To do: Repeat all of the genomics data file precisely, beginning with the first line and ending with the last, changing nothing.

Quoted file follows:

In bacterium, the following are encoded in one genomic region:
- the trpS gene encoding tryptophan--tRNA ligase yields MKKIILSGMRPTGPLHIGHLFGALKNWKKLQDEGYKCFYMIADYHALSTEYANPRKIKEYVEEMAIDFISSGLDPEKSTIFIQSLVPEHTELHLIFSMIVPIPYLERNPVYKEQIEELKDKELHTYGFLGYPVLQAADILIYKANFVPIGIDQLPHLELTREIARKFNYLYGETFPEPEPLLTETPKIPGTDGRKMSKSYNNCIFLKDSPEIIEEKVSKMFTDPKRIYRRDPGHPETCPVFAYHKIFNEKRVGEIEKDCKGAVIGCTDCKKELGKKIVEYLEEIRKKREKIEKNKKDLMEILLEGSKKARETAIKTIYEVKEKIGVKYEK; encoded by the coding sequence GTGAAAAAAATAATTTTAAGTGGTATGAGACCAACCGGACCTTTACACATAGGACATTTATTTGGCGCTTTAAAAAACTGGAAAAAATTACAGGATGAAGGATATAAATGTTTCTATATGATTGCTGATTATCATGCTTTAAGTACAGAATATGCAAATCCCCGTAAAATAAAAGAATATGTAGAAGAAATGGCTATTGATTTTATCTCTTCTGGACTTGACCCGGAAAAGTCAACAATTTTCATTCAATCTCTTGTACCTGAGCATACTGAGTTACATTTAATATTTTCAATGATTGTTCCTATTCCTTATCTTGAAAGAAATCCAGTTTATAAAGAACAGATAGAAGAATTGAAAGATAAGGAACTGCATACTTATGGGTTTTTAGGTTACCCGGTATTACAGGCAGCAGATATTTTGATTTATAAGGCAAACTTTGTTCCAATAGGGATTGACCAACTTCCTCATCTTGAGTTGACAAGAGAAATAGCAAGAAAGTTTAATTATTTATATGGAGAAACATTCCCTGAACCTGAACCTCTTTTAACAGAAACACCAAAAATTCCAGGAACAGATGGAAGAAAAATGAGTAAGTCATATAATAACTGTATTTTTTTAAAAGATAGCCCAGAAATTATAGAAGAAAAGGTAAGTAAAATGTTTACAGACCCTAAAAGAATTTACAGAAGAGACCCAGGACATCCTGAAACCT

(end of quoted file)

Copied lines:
In bacterium, the following are encoded in one genomic region:
- the trpS gene encoding tryptophan--tRNA ligase yields MKKIILSGMRPTGPLHIGHLFGALKNWKKLQDEGYKCFYMIADYHALSTEYANPRKIKEYVEEMAIDFISSGLDPEKSTIFIQSLVPEHTELHLIFSMIVPIPYLERNPVYKEQIEELKDKELHTYGFLGYPVLQAADILIYKANFVPIGIDQLPHLELTREIARKFNYLYGETFPEPEPLLTETPKIPGTDGRKMSKSYNNCIFLKDSPEIIEEKVSKMFTDPKRIYRRDPGHPETCPVFAYHKIFNEKRVGEIEKDCKGAVIGCTDCKKELGKKIVEYLEEIRKKREKIEKNKKDLMEILLEGSKKARETAIKTIYEVKEKIGVKYEK; encoded by the coding sequence GTGAAAAAAATAATTTTAAGTGGTATGAGACCAACCGGACCTTTACACATAGGACATTTATTTGGCGCTTTAAAAAACTGGAAAAAATTACAGGATGAAGGATATAAATGTTTCTATATGATTGCTGATTATCATGCTTTAAGTACAGAATATGCAAATCCCCGTAAAATAAAAGAATATGTAGAAGAAATGGCTATTGATTTTATCTCTTCTGGACTTGACCCGGAAAAGTCAACAATTTTCATTCAATCTCTTGTACCTGAGCATACTGAGTTACATTTAATATTTTCAATGATTGTTCCTATTCCTTATCTTGAAAGAAATCCAGTTTATAAAGAACAGATAGAAGAATTGAAAGATAAGGAACTGCATACTTATGGGTTTTTAGGTTACCCGGTATTACAGGCAGCAGATATTTTGATTTATAAGGCAAACTTTGTTCCAATAGGGATTGACCAACTTCCTCATCTTGAGTTGACAAGAGAAATAGCAAGAAAGTTTAATTATTTATATGGAGAAACATTCCCTGAACCTGAACCTCTTTTAACAGAAACACCAAAAATTCCAGGAACAGATGGAAGAAAAATGAGTAAGTCATATAATAACTGTATTTTTTTAAAAGATAGCCCAGAAATTATAGAAGAAAAGGTAAGTAAAATGTTTACAGACCCTAAAAGAATTTACAGAAGAGACCCAGGACATCCTGAAACCT